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O Antiphon of the Day: Reflections on “O Clavis”

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Listen and pray along with the ancient sacred text

The following is part of an 8-day series, bringing to life the texts of the O Antiphons with the music of JJ Wright and a few words from Wright about the composition of the piece in relation to the the meaning of the sacred text:

Read more about the O Antiphons and JJ Wright’s interpretation of them in the album O Emmanuel.

“O Clavis” from the album O Emmanuel

Meditation

Part of this Advent journey is connecting with our deepest fears. Our fears contain a key to understanding the deepest desires for our lives. While I was writing O Emmanuel, I kept a journal – every time I sat down to compose and couldn’t think of anything, I wrote in the journal instead. These were usually the times I was feeling depressed, uninspired, and doubtful about my abilities, and the vision I have for my life.

My personal tendency is to look at my work with an intense criticism. In one of these moments, I wrote: “Every time I look back on a movement, I’m paralyzed with fear: what was I thinking? There is nothing of value here, I can’t do anything with this material”. Sometimes when I compose, I feel a deep despair related to my work not being good enough – I desperately search for answers, but I’m not convinced that I actually want them. I lose the sense of being happy where I am and become focused only on where I wish I could be.

This is all part of the journey – my fears tell me what I am afraid to overcome. In a sense, my fears reveal where I am most stagnant, most resistant to change, and most unwilling to listen to Gabriel’s hopeful voice describing everything my life could be. ‘O Clavis’ and ‘O Oriens’ give us an opportunity to face our fears head on and find the light of Hope through the process.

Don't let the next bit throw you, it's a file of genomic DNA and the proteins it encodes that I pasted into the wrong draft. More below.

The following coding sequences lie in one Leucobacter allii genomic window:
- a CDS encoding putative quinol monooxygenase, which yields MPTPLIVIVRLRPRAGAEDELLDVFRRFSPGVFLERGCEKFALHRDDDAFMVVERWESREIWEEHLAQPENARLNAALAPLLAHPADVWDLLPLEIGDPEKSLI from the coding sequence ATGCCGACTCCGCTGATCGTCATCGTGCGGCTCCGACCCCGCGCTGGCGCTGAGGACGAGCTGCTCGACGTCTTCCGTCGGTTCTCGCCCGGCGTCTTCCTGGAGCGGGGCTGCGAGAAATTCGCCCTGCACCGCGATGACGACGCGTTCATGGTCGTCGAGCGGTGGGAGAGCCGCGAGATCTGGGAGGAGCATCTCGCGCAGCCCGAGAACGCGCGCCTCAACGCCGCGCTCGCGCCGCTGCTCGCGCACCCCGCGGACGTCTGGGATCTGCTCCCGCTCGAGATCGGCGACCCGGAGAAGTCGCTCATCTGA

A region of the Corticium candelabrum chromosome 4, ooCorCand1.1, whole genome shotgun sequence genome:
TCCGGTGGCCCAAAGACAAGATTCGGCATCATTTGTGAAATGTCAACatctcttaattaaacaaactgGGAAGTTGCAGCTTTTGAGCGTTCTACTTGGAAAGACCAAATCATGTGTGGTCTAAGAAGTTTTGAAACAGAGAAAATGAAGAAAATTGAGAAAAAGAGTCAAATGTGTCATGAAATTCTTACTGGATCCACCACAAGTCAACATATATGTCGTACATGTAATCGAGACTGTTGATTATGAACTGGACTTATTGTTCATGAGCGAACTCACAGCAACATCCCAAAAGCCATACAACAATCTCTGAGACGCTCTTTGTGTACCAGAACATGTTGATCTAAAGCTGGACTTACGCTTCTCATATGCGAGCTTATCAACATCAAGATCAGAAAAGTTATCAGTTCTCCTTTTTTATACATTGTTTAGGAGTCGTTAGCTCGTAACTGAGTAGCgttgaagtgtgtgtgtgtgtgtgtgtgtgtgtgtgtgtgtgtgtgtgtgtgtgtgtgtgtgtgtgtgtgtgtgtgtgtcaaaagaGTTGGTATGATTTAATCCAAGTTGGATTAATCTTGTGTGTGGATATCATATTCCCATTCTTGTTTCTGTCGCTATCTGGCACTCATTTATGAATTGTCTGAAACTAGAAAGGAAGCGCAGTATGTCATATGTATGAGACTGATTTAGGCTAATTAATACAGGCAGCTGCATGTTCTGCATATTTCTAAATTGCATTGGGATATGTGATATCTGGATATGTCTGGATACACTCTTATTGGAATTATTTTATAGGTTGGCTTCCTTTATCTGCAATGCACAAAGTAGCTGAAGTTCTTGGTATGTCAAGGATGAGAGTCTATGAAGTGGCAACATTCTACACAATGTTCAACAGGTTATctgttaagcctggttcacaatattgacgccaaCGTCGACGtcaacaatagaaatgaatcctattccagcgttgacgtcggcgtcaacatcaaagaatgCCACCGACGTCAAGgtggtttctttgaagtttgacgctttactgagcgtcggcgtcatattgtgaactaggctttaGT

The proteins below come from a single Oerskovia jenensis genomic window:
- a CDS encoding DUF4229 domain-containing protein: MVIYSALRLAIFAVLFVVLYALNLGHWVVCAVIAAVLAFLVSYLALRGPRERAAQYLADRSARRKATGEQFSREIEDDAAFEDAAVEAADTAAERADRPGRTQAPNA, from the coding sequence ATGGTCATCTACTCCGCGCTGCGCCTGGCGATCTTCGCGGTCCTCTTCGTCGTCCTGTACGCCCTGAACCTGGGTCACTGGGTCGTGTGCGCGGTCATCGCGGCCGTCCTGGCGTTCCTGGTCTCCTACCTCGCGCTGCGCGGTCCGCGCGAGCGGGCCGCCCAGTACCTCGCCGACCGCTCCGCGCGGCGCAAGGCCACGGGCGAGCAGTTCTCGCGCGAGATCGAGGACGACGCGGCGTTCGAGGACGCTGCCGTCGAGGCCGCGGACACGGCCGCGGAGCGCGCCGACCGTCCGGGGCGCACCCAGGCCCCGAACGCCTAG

The first half of ‘Clavis’ paints a dark picture of a life overcome with fear. The adult singers are prisoners – in their intense fear they stutter through every word they try to sing. This uncomfortable sensation is meant to connect us with our own places of fear and anxiety. This is not often something we intentionally seek to experience in our lives, but right now, I want to encourage you to lean into the discomfort and anxiety present in the music. Let this music connect you with that place of fear so that you can identify and name it.

Latin text:

O Clavis David, et sceptrum domus Israël,
qui aperis, et nemo claudit,
claudis, et nemo aperuit:
veni, et educ vinctum de domo carceris, sedentem in tenebris, et umbra mortis.

English text:

O Key of David, O royal Power of Israel,
controlling at your will the gate of heaven:
Come, break down the prison walls of death for those who dwell in darkness and the shadow of death; and lead your captive people into freedom.

To learn more about the music and purchase the album visit OEmmanuel.com. Read and listen to the rest of the O Antiphons series at Cecilia Music.

JJ Wright for Cecilia Music

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